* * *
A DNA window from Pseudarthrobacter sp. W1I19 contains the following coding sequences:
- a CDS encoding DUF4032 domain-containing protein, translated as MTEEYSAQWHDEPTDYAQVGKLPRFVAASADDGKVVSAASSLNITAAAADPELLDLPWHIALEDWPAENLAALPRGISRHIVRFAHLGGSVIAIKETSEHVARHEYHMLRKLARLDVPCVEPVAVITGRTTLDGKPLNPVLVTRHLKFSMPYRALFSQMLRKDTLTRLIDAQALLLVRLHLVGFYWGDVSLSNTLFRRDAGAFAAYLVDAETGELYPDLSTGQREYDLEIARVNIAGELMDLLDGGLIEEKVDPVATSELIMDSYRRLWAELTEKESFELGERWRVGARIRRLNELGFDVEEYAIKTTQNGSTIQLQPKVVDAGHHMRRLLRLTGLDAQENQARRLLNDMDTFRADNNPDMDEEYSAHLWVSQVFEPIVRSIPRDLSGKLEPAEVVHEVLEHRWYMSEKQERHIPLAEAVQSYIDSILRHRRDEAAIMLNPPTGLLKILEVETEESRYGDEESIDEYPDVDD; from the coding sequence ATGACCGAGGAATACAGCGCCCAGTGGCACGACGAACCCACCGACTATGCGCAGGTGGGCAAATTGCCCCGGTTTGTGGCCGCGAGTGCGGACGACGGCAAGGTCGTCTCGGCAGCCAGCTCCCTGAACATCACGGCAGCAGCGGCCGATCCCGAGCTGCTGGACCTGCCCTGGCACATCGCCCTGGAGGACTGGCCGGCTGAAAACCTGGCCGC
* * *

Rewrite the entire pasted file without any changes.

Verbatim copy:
A DNA window from Pseudarthrobacter sp. W1I19 contains the following coding sequences:
- a CDS encoding DUF4032 domain-containing protein, translated as MTEEYSAQWHDEPTDYAQVGKLPRFVAASADDGKVVSAASSLNITAAAADPELLDLPWHIALEDWPAENLAALPRGISRHIVRFAHLGGSVIAIKETSEHVARHEYHMLRKLARLDVPCVEPVAVITGRTTLDGKPLNPVLVTRHLKFSMPYRALFSQMLRKDTLTRLIDAQALLLVRLHLVGFYWGDVSLSNTLFRRDAGAFAAYLVDAETGELYPDLSTGQREYDLEIARVNIAGELMDLLDGGLIEEKVDPVATSELIMDSYRRLWAELTEKESFELGERWRVGARIRRLNELGFDVEEYAIKTTQNGSTIQLQPKVVDAGHHMRRLLRLTGLDAQENQARRLLNDMDTFRADNNPDMDEEYSAHLWVSQVFEPIVRSIPRDLSGKLEPAEVVHEVLEHRWYMSEKQERHIPLAEAVQSYIDSILRHRRDEAAIMLNPPTGLLKILEVETEESRYGDEESIDEYPDVDD; from the coding sequence ATGACCGAGGAATACAGCGCCCAGTGGCACGACGAACCCACCGACTATGCGCAGGTGGGCAAATTGCCCCGGTTTGTGGCCGCGAGTGCGGACGACGGCAAGGTCGTCTCGGCAGCCAGCTCCCTGAACATCACGGCAGCAGCGGCCGATCCCGAGCTGCTGGACCTGCCCTGGCACATCGCCCTGGAGGACTGGCCGGCTGAAAACCTGGCCGC